Haven’t had cell service for a couple of days, so getting caught up on posts. On Monday afternoon, we visited a great exposure of the Wilhite Slate. The Wilhite Slate is part of the Walden Creek Group, which is the uppermost part of the Ocoee Supergroup and overlies the Great Smoky Group. These are the Precambrian sedimentary rocks that were metamorphosed in the Ordovician and thrust over the Valley and Ridge rocks during the final stages of the assembly of Pangea.
At this exposure, numerous synclines and anticlines are present, with well developed axial planar cleavage. The students spent some time walking the roadcut, sketching structures, and measuring strike and dip of both bedding and foliation. Here’s a view of one of the anticlines. The northern limb (on the left) is nearly vertical, while the southern limb dips ~40° to the south. The axial planar cleavage is exceptionally well-developed and dips ~60° to the south. The strike of all of these planes is around N40E.
Of all the geologic structures in the Southern Appalachians, none are more significant than the Great Smoky Thrust. Forming the leading edge of the Blue Ridge, it defines the end of the Valley and Ridge and the start of much higher topography, higher metamorphic grade, more complex structures, and the first appearance of older, Precambrian rocks. It records over 400 km of displacement, bringing the metamorphosed and penetratively deformed Ocoee Supergroup up on top of Ordovician Knox Group dolostones. Its geometry is fairly flat, and several erosional windows have been cut through it. One of those windows is located near Townsend, TN, partially within Great Smoky Mtn. Natl. Park.
After camping Sunday night at Cades Cove, we set out this morning to see this structure. Here at White Oak Sink, the fault is exposed behind a waterfall where a small stream enters a cave system. On the trail to White Oak Sink, the Metcaf phyllite is easily seen, which has a strong cleavage fabric that dips to the South. Here is a shot of these rocks. Pictures of the Great Smoky Thrust behind the waterfall at White Oak Sink will have to come later since I didn’t take any pictures of it with my phone!
This morning we drove north to see folds and faults in the TN Valley and Ridge. Our first stop was to see the Copper Creek thrust, one of the major faults in this area. It is beautifully exposed in a roadcut on TN-31. Here, Lower Cambrian Rome Fm., mostly shale, is thrust over Middle Ordovician Moccasin Fm. micrite.
We also viewed an anticline in the hanging wall thrust sheet with “S” shaped parasitic kink folds, deformed mudcracks, and a thrust duplex structure.
Not bad before lunch!
Yesterday we left the ONU campus, 13 of us in an Olivet minibus. We drove south to Knoxville, TN, where we spent the night at the E TN Nazarene campground. We appreciate their hospitality, which makes trips like this possible for our students.
Today, we are headed to see faults and folds of the Valley and Ridge. A number of primary sedimentary structures and secondary deformation structures wil make for some excellent geology! More to come!
Students in GEOL 366: Structural Geology & Field Methods are spending their Spring Break exploring the geology of the southern Appalachian mountains! We leave Saturday morning and return the following Friday. We’ll see lots of faults & folds & other evidence of the powerful forces that shape the Earth as we see it today. Our time will be spent in the Valley & Ridge of eastern Tennessee, the Blue Ridge foothills, and a transect across the Blue Ridge into North Carolina, Georgia, & South Carolina to see the changes in mineralogy, rock type, & structure with increasing metamorphic grade. Stay tuned to the blog here or our department Facebook page to see the updates as we travel next week! Here’s a snapshot of the Big Map that shows the area where we’re headed:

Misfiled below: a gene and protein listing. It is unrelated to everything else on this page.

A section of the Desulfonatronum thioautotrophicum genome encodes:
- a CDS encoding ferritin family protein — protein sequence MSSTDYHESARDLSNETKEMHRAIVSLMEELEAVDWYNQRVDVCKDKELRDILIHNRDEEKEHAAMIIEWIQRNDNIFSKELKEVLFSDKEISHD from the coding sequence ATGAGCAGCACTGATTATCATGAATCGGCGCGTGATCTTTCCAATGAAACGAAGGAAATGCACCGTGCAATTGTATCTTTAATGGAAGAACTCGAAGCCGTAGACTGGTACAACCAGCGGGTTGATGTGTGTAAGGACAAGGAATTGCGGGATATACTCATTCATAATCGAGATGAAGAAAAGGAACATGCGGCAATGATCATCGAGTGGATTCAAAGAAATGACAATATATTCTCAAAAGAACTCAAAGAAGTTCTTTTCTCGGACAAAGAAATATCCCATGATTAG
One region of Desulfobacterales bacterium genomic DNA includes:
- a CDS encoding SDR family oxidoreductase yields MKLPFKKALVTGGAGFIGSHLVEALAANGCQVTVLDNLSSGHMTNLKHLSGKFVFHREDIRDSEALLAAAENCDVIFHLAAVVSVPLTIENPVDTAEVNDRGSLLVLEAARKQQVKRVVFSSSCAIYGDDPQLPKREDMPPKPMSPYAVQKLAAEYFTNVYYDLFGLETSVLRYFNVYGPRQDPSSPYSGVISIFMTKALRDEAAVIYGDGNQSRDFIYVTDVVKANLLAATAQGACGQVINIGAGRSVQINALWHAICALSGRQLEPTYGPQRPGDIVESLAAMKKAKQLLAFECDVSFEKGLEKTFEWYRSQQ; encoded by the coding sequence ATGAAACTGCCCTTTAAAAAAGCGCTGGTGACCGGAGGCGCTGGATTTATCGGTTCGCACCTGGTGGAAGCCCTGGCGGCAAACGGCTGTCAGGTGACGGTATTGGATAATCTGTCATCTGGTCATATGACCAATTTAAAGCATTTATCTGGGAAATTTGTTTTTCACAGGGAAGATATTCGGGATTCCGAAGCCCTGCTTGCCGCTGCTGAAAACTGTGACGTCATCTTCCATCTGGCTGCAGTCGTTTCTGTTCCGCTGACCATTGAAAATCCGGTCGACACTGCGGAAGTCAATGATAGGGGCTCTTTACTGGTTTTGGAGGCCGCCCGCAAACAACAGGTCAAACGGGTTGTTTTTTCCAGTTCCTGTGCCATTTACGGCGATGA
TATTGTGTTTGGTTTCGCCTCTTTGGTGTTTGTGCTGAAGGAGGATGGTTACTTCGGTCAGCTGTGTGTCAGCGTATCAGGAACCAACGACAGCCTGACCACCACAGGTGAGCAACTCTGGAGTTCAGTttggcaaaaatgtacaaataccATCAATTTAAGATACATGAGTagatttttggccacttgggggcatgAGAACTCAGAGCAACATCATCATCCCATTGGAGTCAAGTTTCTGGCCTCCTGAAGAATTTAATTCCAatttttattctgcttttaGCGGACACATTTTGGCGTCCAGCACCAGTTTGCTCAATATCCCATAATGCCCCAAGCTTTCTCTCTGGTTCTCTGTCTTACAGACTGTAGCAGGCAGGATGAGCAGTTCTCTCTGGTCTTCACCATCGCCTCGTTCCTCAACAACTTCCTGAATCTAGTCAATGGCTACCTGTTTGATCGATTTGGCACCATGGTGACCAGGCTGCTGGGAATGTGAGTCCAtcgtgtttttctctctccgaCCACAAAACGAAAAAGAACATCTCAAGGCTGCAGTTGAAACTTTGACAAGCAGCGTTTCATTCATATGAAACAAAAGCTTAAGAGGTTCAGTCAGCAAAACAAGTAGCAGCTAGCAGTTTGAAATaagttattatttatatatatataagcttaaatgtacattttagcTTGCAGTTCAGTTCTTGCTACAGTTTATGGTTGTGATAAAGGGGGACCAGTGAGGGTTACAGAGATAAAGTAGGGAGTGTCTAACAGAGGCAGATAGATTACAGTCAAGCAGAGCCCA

Geologic Map of the Southern Appalachians & Surrounding Regions
I took dry-erase marker to plexiglass today in order to do our first educational mark-up of the Big Map that I posted about a week ago. Our first topic? Tectonic plates! The boundaries of the North American, Pacific, Juan de Fuca, Nazca, Caribbean, South American, and Eurasian plates were all marked with blue marker, and each plate was labelled with its name. The final touch was to add some vectors (showing magnitude and direction!) to indicate relative plate motions. We’ll leave it up for a couple of weeks so people can come by and have another look at our world. After that, another topic will be in order! In the future, expect to see mark-ups for volcanoes, rivers, glaciers, & more! What would you like to see on it? Here’s a photo of the mark-up – not a great quality picture, but hopefully gets the point across!
Locations of tectonic plates marked in blue, as well as vectors showing relative motion.
A very large geologic map of North America & surrounding areas is being hung in the hallways of Reed Hall! This map is the 2005 Geologic Map of North America, published by the Geological Society of America. At about 6′x6′ wide & tall, it is large enough that a small class group can view and discuss it together. It is a thing of beauty! It will be used by geoscience faculty to aid in teaching about our Earth. A thin piece of plexiglass will be mounted over the top with a frame around the exterior. The plexiglass will allow faculty to use dry-erase markers to temporarily write and draw over the top of the map to highlight various geological themes, such as tectonic plates, volcanoes, earthquakes, glaciers, river drainage basins, and more! We hope that this will be a great resource for our students’ education.